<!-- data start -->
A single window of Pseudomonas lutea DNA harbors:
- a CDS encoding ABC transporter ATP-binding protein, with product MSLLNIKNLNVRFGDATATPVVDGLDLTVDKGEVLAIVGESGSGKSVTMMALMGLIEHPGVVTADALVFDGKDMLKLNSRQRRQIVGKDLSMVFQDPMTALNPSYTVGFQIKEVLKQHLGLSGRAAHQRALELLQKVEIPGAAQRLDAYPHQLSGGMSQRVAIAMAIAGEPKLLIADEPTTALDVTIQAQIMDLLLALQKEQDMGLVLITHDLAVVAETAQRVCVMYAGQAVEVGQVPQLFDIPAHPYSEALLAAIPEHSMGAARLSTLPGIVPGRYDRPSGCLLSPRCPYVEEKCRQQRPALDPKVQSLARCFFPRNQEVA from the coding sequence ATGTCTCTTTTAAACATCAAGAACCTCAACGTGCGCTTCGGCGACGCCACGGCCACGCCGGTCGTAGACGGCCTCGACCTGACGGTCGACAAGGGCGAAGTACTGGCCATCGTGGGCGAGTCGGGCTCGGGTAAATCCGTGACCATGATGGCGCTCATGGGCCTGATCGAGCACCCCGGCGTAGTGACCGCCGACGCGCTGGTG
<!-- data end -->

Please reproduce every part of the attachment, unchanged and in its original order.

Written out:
A single window of Pseudomonas lutea DNA harbors:
- a CDS encoding ABC transporter ATP-binding protein, with product MSLLNIKNLNVRFGDATATPVVDGLDLTVDKGEVLAIVGESGSGKSVTMMALMGLIEHPGVVTADALVFDGKDMLKLNSRQRRQIVGKDLSMVFQDPMTALNPSYTVGFQIKEVLKQHLGLSGRAAHQRALELLQKVEIPGAAQRLDAYPHQLSGGMSQRVAIAMAIAGEPKLLIADEPTTALDVTIQAQIMDLLLALQKEQDMGLVLITHDLAVVAETAQRVCVMYAGQAVEVGQVPQLFDIPAHPYSEALLAAIPEHSMGAARLSTLPGIVPGRYDRPSGCLLSPRCPYVEEKCRQQRPALDPKVQSLARCFFPRNQEVA from the coding sequence ATGTCTCTTTTAAACATCAAGAACCTCAACGTGCGCTTCGGCGACGCCACGGCCACGCCGGTCGTAGACGGCCTCGACCTGACGGTCGACAAGGGCGAAGTACTGGCCATCGTGGGCGAGTCGGGCTCGGGTAAATCCGTGACCATGATGGCGCTCATGGGCCTGATCGAGCACCCCGGCGTAGTGACCGCCGACGCGCTGGTG